A new tool for building Jewish: Life Lessons from Recently Dead Rabbis

We are SO excited to announce that Bayit will be publishing Rabbi Mark Asher Goodman’s forthcoming book, Life Lessons from Recently Dead Rabbis: Hassidut for the People

This is a book of Hassidic texts with contemporary commentary, meant for anybody who is seeking a little spiritual and moral guidance. The great Hassidic masters believed that all human beings were brought into the universe with purpose, and that a worthwhile life involves analyzing and reflecting on that purpose. The purpose of this book is to bring out these life lessons for the next generation – an independent and bold generation that is more diverse, more feminist, more queer, more individualistic, and perhaps more reflective than ever before.

Read all about it and its author — we can’t wait to bring this book into the world!

As Shavuot approaches…

As Shavuot approaches, pick up a copy of In the Light of Peace —  poems exploring liturgy, lifecycles, relationship with each other and with our Source — edited by Leiah Rubin Bowden with Abby Lynn Bogomolny, Sally Churgel, and Rita Rapoport Rowan.

And if you’re using the poems in this volume as part of your own spiritual practice or communal life, let us know how you’re using them and how they work for you!

Celebrating In the Light of Peace

On Saturday evening there was a digital book launch for In the Light of Peace, Bayit’s latest publication, a volume of spiritual poetry and photography.

For those who missed it, here’s a video of the event — and if you click through to view it on YouTube, there’s a listing of each speaker / reader in the video with timestamps. Mazal tov to editors Leiah Bowden, Abby Bogomolny, Sally Churgel, Rita Rowan Rapoport, and the whole Ner Shalom community!

Learn more about all of Bayit’s publications here on our website.

Announcing In the Light of Peace!

Mazal tov to Leiah Bowden, Abby Bogomolny, Sally Churgel, Rita Rapoport Rowan, and the Ner Shalom community: this week Bayit is releasing In the Light of Peace, a collection of poetry.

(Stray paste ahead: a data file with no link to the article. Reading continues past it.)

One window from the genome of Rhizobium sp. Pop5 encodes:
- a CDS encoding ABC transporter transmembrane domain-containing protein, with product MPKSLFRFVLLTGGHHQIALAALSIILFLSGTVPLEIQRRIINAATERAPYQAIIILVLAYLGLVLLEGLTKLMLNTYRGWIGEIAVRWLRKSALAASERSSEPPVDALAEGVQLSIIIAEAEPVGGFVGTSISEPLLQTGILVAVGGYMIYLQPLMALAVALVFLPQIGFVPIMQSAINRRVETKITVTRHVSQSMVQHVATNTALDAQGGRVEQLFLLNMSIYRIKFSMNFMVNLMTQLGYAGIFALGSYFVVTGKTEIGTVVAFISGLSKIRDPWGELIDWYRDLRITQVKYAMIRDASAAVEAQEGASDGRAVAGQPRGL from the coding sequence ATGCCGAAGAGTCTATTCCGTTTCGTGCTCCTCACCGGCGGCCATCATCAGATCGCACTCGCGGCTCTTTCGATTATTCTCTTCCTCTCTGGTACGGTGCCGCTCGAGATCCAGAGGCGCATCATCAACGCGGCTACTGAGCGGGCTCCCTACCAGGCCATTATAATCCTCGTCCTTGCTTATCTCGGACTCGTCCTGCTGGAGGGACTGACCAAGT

Here’s some advance praise for the book:

In times of loss, ordinary language often fails to reach the cave of the heart. We need a soul language that offers a feeling of companionship to where we are walking. In the Light of Peace is a rich and beautiful gathering of poems to caress the tender heart. Everyone who knows sorrow will be graced by this offering.

–Francis Weller, author of The Wild Edge of Sorrow: Rituals of Renewal and the Sacred Work of Grief

These may be spiritual seekers, but for this anthology they are truly FINDERS — finders of river words, wind poems, heart psalms, spirit dreams. This collection reaches far out and deeply inward. It is a wave of words crashing on the shore of consciousness — soothing, startling, sanding down and building up. There is great heft here, and great beauty, great boldness.

– Jan Philips, Speaker, Artist, & Activist, No Ordinary Time

Read more about the book, and buy a copy for $18 on Amazon and its global affiliates now.

#ColorTheOmer at!

Jews customarily count the Omer during the seven weeks between the second day of Passover and the beginning of Shavuot, a process dating back to when ancient Israelites would offer an omer (an ancient Hebrew measure of grain) as a Temple sacrifice before consuming any of their crop. (Lev. 23:9-11, 15-16). After the Temple was destroyed in 70 C.E., Jews began reciting a blessing for each of these 49 nights instead, but for some Jews today, this process may seem outdated or cumbersome.

However, like every aspect of Judaism, there is an esoteric mystical component of counting the Omer that can deeply inspire Jews today. According to Rabbi Daniel Syme, Jewish mystics “[see] the period as joining the Jewish people’s physical (Pesach) and spiritual (Shavuot) redemption.” Shari Berkowitz and Steve Silbert embraced this mystical component by creating Color the Omer, a coloring book filled with illustrations and Jewish wisdom designed to engage Jews during this period with mindfulness and artistic expression.